Say it ain’t so! Soon-to-be-former HHS Secretary Kathleen Sebelius “is considering entreaties…
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Sebelius Back to Kansas as a U.S. Senate Candidate?

Say it ain’t so!

Soon-to-be-former HHS Secretary Kathleen Sebelius “is considering entreaties from Democrats who want her to run against her old friend, Senator Pat Roberts, Republican of Kansas,” reports the New York Times.

It’s hard to see how this news is anything other than an attempt to put a softer spin on Sebelius’s disastrous tenure as the face of ObamaCare.

Considering how much the Left loathes her mismanagement of Healthcare.gov – driving down public confidence in government to record lows – it’s no surprise that friends of Sebelius are trying to rehabilitate her image by saying the former two-term Kansas governor could be just the candidate to topple Roberts.

Making the GOP spend money and time on a race they would otherwise win easily could burnish Sebelius…[more]

April 17, 2014 • 01:58 pm

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ObamaCare and the Doctor Shortage Print
By Ashton Ellis
Thursday, January 10 2013
Unless changes are made soon to reverse the decline in primary care doctors, Americans – those who already have insurance and those newly benefited under ObamaCare starting in 2014 – will encounter European-style waiting times to see a general practitioner.

What if 20 million Americans get mandated health insurance, but there aren’t enough primary care doctors to serve them?  Thanks to ObamaCare’s mandated expansion of insurance coverage, that’s exactly what will happen as the law exacerbates a nationwide doctor shortage.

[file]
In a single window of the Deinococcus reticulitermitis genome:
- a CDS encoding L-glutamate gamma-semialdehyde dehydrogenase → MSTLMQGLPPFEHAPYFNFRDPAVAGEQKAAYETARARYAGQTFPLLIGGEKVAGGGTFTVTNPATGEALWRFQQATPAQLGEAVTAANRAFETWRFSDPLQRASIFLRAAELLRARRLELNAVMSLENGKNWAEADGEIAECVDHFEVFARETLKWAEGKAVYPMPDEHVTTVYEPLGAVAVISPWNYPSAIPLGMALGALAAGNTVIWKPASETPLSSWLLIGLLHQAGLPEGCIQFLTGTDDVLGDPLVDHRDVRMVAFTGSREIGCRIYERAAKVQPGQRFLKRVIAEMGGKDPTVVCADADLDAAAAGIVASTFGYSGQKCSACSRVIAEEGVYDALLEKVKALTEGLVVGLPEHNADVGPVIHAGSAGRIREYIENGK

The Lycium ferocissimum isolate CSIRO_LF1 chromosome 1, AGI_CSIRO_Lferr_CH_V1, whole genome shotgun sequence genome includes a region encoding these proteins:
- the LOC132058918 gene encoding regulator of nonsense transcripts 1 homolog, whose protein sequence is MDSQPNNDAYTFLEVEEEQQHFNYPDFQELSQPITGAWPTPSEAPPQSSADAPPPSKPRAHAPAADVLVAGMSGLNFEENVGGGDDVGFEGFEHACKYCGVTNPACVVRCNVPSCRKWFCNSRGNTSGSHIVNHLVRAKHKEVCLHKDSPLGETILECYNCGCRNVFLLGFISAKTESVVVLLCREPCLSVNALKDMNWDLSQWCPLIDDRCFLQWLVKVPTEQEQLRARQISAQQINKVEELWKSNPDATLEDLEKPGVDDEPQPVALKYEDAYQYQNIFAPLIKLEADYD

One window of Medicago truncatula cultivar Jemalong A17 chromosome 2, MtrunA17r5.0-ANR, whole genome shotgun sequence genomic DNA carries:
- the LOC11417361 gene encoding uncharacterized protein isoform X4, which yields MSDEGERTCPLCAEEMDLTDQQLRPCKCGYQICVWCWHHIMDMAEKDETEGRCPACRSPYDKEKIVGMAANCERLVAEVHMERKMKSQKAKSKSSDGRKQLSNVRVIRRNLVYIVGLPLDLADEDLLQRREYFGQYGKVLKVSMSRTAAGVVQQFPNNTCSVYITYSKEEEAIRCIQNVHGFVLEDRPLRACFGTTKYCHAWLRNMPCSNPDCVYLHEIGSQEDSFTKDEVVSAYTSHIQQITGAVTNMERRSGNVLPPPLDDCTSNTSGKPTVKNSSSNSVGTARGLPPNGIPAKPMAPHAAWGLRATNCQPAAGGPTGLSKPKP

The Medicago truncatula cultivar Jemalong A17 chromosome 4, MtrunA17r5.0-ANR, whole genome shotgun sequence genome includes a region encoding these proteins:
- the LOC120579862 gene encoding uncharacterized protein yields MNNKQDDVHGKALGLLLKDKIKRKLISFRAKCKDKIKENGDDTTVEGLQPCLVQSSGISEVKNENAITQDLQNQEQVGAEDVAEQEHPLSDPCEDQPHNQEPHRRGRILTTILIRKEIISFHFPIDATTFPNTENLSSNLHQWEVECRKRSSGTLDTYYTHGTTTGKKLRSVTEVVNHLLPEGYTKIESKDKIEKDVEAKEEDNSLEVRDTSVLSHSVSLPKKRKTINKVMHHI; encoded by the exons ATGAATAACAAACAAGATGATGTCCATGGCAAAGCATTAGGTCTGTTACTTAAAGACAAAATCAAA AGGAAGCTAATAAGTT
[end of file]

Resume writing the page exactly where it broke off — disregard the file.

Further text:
Just after the November elections, the Robert Graham Center for Policy Studies in Primary Care released a study projecting that the United States will need at least 52,000 additional primary care doctors by the year 2025 to meet the demands of three developments: overall population growth (33,000 new doctors), the aging of the Baby Boom generation (10,000) and ObamaCare’s insurance expansion (8,000). 

You read that right.  The cost of ObamaCare’s mandated insurance expansion is nearly the same as the added expense of caring for America’s largest elderly population in history. 

The reason ObamaCare’s impact is so dramatic is because the law extends health insurance to roughly 20 million uninsured Americans starting in 2014.  The move will be accomplished through an enormous expansion in Medicaid eligibility.  Instead of showing up at emergency rooms, the newly insured will seek out primary care doctors. 

But will there be enough of them to meet the demand?

Primary care physicians are the family or general practice doctors who serve as a patient’s medical “quarterback,” directing treatment decisions to specialists and overseeing the results. 

Unfortunately for patients, becoming a primary care doctor is an increasingly unpopular career option for medical students.  A 2008 census by the Association of American Medical Colleges and the American Medical Association revealed that medical school graduates choosing a career in primary care dropped 27 percent between 2002 and 2007.